The Talk.Origins Archive: Exploring the Creation/Evolution Controversy

Extant Variation
Post of the Month: December 1998
by Adam Noel Harris

We often see (well, more often as late, at least) creationist claims that mutation cannot lead to increases in "information," which is usually a term that means something that is "common sense" to the creationist.

What I want to know is what creationists think is the origin of variation - at both the allele and morphological levels - in extant populations.

Not all humans look alike. In fact, most humans are distinguishable from each other, and this is generally accepted to have much to do with genetic differences (twins can be distinguished by those who are familiar with them and remind us that not all variation is based in genetics). Other organisms can be observed to have genetically based variation as well, although it is often harder to observe for those who haven't studied it (don't all those penguins look pretty much the same? ;) ).

Furthermore, it is generally accepted by evolutionists and creationists alike that extant domestic dog breeds are descended from wolf ancestors. We can thus see that there was probably a great deal of allelic variation in the ancestral population(s), and artificial selection and inbreeding have translated this variation into remarkable visible differences in morphology.

The problem then exists, where did this variation come from, and (less often discussed here but just as important) how is this variation maintained. Population genetics has shown that variation has a tendency to decrease over time as a result of drift and selection. The maintenance of heterozygosity in a population is explained by invoking mutation as a continual source of new variation. In the evolutionary explanation, "initial variation" is somewhat nonsensical, since there was probably never a clear time in which wolves, for example, came into being. "Initial variation" can be said to be the result of mutation in ancestral populations. It's mutation all the way down, so to speak.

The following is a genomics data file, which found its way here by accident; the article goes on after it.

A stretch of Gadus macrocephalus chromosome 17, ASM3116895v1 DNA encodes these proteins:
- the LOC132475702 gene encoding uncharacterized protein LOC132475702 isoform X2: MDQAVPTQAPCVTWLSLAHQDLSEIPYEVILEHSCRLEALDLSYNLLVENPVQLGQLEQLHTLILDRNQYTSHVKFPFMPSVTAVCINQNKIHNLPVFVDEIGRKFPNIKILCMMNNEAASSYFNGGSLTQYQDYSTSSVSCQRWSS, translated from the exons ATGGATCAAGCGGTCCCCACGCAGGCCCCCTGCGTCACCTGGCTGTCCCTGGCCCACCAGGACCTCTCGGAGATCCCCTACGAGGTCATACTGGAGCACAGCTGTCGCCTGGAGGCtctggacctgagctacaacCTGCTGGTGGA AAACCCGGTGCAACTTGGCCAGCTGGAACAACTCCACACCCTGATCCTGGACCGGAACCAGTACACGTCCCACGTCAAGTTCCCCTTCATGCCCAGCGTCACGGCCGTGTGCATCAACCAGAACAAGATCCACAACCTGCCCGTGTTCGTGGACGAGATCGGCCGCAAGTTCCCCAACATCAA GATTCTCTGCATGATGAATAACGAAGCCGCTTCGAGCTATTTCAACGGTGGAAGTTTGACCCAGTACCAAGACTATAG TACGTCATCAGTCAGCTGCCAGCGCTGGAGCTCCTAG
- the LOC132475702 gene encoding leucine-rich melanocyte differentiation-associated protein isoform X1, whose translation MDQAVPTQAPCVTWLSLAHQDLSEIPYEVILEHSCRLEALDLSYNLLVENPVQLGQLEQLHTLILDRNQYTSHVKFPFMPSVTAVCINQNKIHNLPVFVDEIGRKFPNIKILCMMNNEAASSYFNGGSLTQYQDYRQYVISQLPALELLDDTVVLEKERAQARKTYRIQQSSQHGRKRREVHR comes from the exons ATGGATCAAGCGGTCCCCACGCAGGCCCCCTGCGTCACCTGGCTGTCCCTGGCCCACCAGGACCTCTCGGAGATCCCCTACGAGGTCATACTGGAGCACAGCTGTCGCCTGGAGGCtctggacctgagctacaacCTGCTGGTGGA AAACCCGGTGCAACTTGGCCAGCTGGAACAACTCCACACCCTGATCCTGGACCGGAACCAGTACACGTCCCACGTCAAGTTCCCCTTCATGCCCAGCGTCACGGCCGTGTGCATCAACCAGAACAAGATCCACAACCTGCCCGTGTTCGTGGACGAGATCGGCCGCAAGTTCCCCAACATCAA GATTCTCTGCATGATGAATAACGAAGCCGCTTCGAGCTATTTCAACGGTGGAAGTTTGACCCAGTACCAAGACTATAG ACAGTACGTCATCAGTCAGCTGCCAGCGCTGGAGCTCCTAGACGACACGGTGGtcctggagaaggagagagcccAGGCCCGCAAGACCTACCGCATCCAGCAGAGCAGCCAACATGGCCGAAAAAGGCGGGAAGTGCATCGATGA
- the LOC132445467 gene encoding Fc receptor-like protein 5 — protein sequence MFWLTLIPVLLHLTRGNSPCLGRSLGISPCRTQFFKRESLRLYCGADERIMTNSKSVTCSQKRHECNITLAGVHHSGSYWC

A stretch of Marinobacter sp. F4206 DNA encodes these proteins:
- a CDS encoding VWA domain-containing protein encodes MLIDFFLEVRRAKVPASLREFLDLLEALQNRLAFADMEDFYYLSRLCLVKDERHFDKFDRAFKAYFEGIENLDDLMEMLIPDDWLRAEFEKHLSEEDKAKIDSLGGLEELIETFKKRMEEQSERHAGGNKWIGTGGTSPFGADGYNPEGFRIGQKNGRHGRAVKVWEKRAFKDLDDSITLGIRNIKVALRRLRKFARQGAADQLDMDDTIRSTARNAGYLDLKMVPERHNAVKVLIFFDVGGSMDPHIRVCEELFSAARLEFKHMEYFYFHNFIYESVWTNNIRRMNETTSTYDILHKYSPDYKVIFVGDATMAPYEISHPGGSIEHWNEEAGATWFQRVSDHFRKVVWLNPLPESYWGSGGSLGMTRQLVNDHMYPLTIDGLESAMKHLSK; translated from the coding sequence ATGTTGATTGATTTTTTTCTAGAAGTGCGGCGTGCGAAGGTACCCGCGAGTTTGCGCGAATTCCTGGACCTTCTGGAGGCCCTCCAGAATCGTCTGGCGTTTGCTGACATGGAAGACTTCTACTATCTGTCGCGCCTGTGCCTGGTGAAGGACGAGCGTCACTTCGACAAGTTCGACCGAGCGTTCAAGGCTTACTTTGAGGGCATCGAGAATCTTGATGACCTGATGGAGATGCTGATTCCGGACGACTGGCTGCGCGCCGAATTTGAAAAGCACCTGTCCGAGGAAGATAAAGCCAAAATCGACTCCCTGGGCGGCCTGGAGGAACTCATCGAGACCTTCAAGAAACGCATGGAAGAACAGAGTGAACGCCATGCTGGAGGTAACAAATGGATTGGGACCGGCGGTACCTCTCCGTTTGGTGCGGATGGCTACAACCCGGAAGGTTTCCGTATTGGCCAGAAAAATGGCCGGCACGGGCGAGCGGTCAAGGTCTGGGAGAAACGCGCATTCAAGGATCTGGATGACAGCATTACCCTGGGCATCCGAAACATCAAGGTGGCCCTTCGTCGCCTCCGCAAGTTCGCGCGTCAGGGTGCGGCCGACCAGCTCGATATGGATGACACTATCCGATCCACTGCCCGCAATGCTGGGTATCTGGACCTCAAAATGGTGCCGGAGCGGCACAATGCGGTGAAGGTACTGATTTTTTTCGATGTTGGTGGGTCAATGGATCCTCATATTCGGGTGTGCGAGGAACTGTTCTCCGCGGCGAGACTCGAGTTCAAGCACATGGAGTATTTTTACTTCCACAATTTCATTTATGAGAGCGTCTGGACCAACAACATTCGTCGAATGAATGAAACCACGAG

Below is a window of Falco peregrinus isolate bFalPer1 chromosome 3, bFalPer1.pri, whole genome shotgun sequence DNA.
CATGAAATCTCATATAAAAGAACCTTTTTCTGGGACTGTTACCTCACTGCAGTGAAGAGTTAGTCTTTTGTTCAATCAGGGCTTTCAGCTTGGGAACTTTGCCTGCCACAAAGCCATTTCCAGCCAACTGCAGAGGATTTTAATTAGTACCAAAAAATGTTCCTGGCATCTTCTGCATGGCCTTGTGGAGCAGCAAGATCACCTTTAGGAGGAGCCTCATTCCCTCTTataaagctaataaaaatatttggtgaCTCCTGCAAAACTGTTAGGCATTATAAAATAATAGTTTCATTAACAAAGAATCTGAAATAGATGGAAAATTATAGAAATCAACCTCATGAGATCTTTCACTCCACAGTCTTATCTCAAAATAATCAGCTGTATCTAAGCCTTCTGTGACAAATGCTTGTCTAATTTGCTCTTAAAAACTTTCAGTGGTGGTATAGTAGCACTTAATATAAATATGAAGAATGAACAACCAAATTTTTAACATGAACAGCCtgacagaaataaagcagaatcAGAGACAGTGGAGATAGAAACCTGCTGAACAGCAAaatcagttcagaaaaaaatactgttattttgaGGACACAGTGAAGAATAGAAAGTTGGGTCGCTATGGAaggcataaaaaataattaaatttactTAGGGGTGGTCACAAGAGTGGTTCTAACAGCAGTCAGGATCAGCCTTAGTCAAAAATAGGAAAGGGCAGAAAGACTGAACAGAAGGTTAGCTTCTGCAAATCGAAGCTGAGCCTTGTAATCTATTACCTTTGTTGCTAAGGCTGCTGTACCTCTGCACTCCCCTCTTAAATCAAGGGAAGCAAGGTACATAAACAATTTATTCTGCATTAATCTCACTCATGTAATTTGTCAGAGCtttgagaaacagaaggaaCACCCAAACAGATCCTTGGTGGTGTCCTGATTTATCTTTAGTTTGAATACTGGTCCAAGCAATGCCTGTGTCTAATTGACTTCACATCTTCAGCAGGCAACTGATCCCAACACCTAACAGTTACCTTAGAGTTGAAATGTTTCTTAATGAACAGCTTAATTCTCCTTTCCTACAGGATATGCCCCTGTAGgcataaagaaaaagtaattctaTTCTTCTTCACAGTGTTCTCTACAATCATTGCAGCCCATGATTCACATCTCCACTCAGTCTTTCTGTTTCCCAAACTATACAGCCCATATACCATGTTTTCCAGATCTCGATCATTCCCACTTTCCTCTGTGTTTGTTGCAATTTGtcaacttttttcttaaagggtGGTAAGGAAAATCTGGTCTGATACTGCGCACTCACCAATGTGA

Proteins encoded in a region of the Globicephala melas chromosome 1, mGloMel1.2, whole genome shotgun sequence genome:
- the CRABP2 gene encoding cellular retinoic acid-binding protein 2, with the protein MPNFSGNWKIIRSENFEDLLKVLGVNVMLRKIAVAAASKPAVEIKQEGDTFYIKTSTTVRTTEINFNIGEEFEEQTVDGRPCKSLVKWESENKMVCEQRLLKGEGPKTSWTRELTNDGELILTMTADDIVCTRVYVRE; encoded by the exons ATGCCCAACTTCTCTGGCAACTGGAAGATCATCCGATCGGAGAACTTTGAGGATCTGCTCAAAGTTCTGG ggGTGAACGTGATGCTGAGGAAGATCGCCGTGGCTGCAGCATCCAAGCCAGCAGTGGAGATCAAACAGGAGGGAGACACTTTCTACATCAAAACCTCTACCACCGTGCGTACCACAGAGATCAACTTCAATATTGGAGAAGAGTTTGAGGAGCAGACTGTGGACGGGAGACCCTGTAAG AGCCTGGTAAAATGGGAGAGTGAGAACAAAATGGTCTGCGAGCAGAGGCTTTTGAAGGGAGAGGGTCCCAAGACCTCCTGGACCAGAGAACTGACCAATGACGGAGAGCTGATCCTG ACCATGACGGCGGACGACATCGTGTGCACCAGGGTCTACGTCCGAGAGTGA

How do Young Earth Creationists explain the origin and maintenance of variation within populations? If they believe in a global flood, then by what mechanism has variation come about since the Noah's Ark bottleneck?

How do Old Earth Creationists explain the origin and maintenance of variation? Presumably a great amount of variation could have been part of the creation event. But how has this variation been maintained? Are population genetics models way off, and if not, how do new variants arise in nature as old variants are removed by drift? If new variants do not arise or are limited in their scope, how long could wolves have been present on the earth prior to the beginning of breeding of domestic dogs for the variation needed to make chihuahuas and Saint Bernards to still be present? Are modern wolf populations likely inadequate to produce a similar range in dog variation as is seen today? If new variants are proposed to arise, do any of these variants represent increases in "information?"

Finally, how do anti-Darwinian evolutionists explain the origin and maintenance of variation? If Darwinian mechanisms are not sufficient to counteract the continual loss of variation in an ancestral wolf population by providing new "information" (which has since enabled the breeding of a wide variety of domestic dogs), what mechanisms might be invoked as a source for this new information? Are these likely to be the same mechanisms which anti-Darwinists invoke to explain larger changes in evolutionary history (e.g. dino to bird), or might a different set of mechanisms account for such micro-maintence vs. macro-change?

-Adam --

Opinions expressed are not necessarily those of Stanford University.
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First posted 21 December 1998

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